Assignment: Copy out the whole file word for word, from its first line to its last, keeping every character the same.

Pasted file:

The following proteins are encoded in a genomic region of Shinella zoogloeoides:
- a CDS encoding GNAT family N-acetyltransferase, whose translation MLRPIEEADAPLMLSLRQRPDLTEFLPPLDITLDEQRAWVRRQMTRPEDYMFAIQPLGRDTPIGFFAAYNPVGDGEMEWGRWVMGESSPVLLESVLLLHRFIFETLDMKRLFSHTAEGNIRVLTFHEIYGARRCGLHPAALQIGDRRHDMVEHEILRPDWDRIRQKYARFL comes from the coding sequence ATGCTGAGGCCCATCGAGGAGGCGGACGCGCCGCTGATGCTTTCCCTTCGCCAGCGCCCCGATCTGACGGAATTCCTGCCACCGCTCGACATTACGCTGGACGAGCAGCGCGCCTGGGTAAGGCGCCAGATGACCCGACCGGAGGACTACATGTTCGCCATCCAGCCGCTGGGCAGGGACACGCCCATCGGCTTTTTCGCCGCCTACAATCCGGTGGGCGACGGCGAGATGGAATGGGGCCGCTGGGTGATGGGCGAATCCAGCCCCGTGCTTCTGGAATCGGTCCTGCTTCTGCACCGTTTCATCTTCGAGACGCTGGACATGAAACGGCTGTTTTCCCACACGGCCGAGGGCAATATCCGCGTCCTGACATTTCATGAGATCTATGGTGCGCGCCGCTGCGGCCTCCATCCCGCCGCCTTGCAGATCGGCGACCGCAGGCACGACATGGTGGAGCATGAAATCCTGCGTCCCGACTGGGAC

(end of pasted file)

The following proteins are encoded in a genomic region of Shinella zoogloeoides:
- a CDS encoding GNAT family N-acetyltransferase, whose translation MLRPIEEADAPLMLSLRQRPDLTEFLPPLDITLDEQRAWVRRQMTRPEDYMFAIQPLGRDTPIGFFAAYNPVGDGEMEWGRWVMGESSPVLLESVLLLHRFIFETLDMKRLFSHTAEGNIRVLTFHEIYGARRCGLHPAALQIGDRRHDMVEHEILRPDWDRIRQKYARFL comes from the coding sequence ATGCTGAGGCCCATCGAGGAGGCGGACGCGCCGCTGATGCTTTCCCTTCGCCAGCGCCCCGATCTGACGGAATTCCTGCCACCGCTCGACATTACGCTGGACGAGCAGCGCGCCTGGGTAAGGCGCCAGATGACCCGACCGGAGGACTACATGTTCGCCATCCAGCCGCTGGGCAGGGACACGCCCATCGGCTTTTTCGCCGCCTACAATCCGGTGGGCGACGGCGAGATGGAATGGGGCCGCTGGGTGATGGGCGAATCCAGCCCCGTGCTTCTGGAATCGGTCCTGCTTCTGCACCGTTTCATCTTCGAGACGCTGGACATGAAACGGCTGTTTTCCCACACGGCCGAGGGCAATATCCGCGTCCTGACATTTCATGAGATCTATGGTGCGCGCCGCTGCGGCCTCCATCCCGCCGCCTTGCAGATCGGCGACCGCAGGCACGACATGGTGGAGCATGAAATCCTGCGTCCCGACTGGGAC